artisanal gold mining and children _9

“Children washing rugs which are used to separate out gold by pouring mercury on the rugs.”

In May 2012, I went to one of traditional gold mining, community gold mining which located remote and hard to reach areas in West Kalimantan. In the gold mining areas men, women, and children work in artisanal gold mining to make a living. Artisanal or small-scale mining is mining through labor-intensive, low-tech methods, and belongs to the informal sector of economy. Community gold mining is a tradition of several regions in Indonesia. It is estimated that about 12 percent of global gold production comes from artisanal mines.

There are an estimated 10 to 15 million artisanal gold miners worldwide, working in about 70 countries. In some regions, up to 20 percent of miners are children. According to the International Labor Organization (ILO), there are about one million children working in artisanal mining worldwide, and the number is rising. There has been a dramatic rise in the price of gold since the start of the financial crisis in 2008, and artisanal gold mining is likely to remain an attractive economic activity for many people in impoverished, rural areas.

Nearly all children involved in small-scale mining located in remote, hard-to-reach areas, making them difficult to regulate and hindering efforts to assist the children working there.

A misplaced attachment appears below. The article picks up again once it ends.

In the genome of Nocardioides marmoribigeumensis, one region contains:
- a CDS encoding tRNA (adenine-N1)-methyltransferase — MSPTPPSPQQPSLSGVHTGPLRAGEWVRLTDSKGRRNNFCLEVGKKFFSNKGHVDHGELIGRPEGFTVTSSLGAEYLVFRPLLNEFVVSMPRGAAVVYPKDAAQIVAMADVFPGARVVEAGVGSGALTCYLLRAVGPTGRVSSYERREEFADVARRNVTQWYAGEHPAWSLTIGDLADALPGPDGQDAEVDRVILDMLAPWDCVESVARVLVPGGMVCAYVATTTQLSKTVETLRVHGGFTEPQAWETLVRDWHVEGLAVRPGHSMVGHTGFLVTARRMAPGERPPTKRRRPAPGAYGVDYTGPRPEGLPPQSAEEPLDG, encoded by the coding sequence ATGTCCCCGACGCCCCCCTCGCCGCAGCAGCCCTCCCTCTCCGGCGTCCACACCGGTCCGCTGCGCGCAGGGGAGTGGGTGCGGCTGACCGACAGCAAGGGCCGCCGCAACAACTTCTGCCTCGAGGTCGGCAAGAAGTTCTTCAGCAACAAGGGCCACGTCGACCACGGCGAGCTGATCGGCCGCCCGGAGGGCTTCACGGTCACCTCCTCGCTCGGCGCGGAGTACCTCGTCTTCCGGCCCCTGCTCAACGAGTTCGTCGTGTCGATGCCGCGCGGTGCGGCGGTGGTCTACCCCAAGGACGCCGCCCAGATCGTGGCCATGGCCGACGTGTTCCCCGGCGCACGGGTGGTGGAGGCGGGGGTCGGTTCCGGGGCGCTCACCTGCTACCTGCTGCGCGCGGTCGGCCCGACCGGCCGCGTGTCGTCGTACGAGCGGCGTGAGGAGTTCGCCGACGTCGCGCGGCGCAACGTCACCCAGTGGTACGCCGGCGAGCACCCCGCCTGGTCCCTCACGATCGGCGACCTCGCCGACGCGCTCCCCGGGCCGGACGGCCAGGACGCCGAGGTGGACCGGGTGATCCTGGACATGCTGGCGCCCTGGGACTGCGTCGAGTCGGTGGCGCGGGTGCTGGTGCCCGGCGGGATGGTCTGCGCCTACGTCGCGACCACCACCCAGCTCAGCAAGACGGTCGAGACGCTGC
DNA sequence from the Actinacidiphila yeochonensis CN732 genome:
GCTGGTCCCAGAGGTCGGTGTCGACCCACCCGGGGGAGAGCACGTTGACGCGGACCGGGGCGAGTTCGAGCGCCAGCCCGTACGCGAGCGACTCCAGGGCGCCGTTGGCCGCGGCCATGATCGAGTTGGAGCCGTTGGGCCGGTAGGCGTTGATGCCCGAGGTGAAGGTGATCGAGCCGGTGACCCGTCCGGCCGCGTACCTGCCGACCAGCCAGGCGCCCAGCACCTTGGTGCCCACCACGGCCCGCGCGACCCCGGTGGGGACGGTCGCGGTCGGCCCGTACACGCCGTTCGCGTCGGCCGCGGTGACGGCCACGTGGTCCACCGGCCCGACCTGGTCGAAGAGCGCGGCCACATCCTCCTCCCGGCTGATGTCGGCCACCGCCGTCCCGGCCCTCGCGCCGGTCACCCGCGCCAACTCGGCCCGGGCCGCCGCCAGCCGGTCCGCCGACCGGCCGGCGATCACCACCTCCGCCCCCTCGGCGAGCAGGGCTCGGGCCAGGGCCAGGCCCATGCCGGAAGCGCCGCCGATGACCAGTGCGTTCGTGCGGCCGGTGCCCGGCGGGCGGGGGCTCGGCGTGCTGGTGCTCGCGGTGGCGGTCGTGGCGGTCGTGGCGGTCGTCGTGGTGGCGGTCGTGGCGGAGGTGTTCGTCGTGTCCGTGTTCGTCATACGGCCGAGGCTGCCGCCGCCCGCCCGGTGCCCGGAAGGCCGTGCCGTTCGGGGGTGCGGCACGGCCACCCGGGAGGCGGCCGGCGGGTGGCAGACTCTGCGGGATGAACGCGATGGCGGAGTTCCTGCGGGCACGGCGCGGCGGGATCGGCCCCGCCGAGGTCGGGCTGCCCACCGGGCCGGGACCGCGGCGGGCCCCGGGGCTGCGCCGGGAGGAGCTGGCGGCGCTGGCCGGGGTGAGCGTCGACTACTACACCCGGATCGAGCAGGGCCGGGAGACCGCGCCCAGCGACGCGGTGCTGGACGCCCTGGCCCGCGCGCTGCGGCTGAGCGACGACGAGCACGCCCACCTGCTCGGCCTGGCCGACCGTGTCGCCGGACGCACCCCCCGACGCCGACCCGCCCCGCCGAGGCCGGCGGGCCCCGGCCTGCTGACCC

Cold and dangerous these ‘unofficial’ and unregulated gold mines are no places for children. Due to extreme poverty and lack of access to education, some feel they have little choice but to risk the dangers.

Most artisanal gold miners—adults and children—use mercury to extract gold from the ore, as it is easy to obtain and the cheapest and easiest method available. They amalgamate gold with mercury and then burn the amalgam to separate out the gold, risking their health and their lives. Work with mercury is classified as hazardous under international law and particularly harmful to children and can impair a child’s cognitive development. Mercury poisoning, liver disease and respiratory ailments are just some of the hazards they face.

The health risks are compounded by the environmental hazards, such as the soil, water and air that may be contaminated with toxic substances like mercury or other heavy metals. Clean drinking water, health services and schools are often unavailable, especially in the more remote areas. Even where schools and clinics are available, work obligations often prevent child labourers from enjoying their benefits. In addition, such work often puts children at risk for involvement in the drug and alcohol trade and in prostitution, which are also considered worst forms of child labour.

The good practices from projects of elimination of worst forms of child labour suggest that the best way to assist children in this sector is to work with the children’s own communities, improving the viability, safety and environmental sustainability of the small-scale mining economy, and improving future prospects of the children through better access to good quality education, training and basic services.


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